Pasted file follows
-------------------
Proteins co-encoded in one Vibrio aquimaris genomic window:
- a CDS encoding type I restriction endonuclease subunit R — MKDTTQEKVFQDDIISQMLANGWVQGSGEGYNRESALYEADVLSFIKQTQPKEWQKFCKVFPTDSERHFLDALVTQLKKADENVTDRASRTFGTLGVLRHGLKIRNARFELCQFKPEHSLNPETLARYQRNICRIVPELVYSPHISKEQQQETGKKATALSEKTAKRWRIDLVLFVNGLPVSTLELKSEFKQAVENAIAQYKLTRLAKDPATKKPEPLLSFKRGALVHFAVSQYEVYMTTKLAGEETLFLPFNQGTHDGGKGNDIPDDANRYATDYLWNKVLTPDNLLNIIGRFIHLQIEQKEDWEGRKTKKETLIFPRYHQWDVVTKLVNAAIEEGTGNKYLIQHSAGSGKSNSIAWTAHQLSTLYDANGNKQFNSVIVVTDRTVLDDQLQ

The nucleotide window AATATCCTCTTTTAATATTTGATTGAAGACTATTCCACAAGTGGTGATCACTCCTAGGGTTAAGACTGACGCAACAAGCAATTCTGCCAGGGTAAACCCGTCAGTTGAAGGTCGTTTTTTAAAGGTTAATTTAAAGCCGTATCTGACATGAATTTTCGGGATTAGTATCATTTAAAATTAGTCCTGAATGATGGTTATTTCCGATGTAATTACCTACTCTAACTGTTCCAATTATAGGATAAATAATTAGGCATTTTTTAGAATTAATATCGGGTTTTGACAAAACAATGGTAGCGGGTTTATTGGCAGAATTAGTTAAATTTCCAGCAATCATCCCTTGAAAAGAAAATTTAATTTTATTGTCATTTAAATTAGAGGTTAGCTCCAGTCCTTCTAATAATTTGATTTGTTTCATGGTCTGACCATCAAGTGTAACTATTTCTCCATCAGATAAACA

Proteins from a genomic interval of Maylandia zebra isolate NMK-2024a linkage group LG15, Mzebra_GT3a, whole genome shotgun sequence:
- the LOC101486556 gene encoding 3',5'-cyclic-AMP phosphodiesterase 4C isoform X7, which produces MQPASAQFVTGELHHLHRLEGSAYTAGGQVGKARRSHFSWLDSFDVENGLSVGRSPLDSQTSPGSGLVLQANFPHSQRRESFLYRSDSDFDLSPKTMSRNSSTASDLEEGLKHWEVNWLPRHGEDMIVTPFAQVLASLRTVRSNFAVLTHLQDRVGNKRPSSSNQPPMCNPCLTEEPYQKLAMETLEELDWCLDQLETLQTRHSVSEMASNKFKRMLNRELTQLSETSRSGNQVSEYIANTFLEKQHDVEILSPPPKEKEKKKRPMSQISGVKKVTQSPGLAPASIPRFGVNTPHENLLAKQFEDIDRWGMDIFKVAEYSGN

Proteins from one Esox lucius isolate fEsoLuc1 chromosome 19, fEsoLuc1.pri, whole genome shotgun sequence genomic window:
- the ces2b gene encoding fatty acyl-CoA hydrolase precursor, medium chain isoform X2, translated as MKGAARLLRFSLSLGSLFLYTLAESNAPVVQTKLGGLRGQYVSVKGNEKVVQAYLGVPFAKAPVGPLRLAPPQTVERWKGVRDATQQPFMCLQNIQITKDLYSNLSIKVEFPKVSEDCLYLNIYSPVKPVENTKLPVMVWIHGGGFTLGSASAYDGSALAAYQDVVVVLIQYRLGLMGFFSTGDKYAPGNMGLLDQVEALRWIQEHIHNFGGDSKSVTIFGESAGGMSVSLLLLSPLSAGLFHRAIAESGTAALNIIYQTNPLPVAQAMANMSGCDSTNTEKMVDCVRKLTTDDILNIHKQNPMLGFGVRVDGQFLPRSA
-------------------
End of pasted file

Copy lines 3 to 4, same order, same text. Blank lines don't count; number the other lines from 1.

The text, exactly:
The nucleotide window AATATCCTCTTTTAATATTTGATTGAAGACTATTCCACAAGTGGTGATCACTCCTAGGGTTAAGACTGACGCAACAAGCAATTCTGCCAGGGTAAACCCGTCAGTTGAAGGTCGTTTTTTAAAGGTTAATTTAAAGCCGTATCTGACATGAATTTTCGGGATTAGTATCATTTAAAATTAGTCCTGAATGATGGTTATTTCCGATGTAATTACCTACTCTAACTGTTCCAATTATAGGATAAATAATTAGGCATTTTTTAGAATTAATATCGGGTTTTGACAAAACAATGGTAGCGGGTTTATTGGCAGAATTAGTTAAATTTCCAGCAATCATCCCTTGAAAAGAAAATTTAATTTTATTGTCATTTAAATTAGAGGTTAGCTCCAGTCCTTCTAATAATTTGATTTGTTTCATGGTCTGACCATCAAGTGTAACTATTTCTCCATCAGATAAACA

Proteins from a genomic interval of Maylandia zebra isolate NMK-2024a linkage group LG15, Mzebra_GT3a, whole genome shotgun sequence: